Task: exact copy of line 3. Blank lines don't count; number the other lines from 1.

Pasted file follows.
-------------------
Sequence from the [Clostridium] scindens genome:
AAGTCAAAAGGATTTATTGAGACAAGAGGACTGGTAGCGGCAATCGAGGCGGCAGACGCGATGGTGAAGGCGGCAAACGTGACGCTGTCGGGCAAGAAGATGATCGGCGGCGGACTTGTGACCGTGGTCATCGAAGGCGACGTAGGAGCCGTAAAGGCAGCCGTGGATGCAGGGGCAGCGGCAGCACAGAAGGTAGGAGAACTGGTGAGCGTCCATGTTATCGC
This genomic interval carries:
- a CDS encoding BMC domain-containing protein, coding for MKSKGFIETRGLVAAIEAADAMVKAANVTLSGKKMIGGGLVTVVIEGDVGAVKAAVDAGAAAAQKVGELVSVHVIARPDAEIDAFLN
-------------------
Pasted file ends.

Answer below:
This genomic interval carries: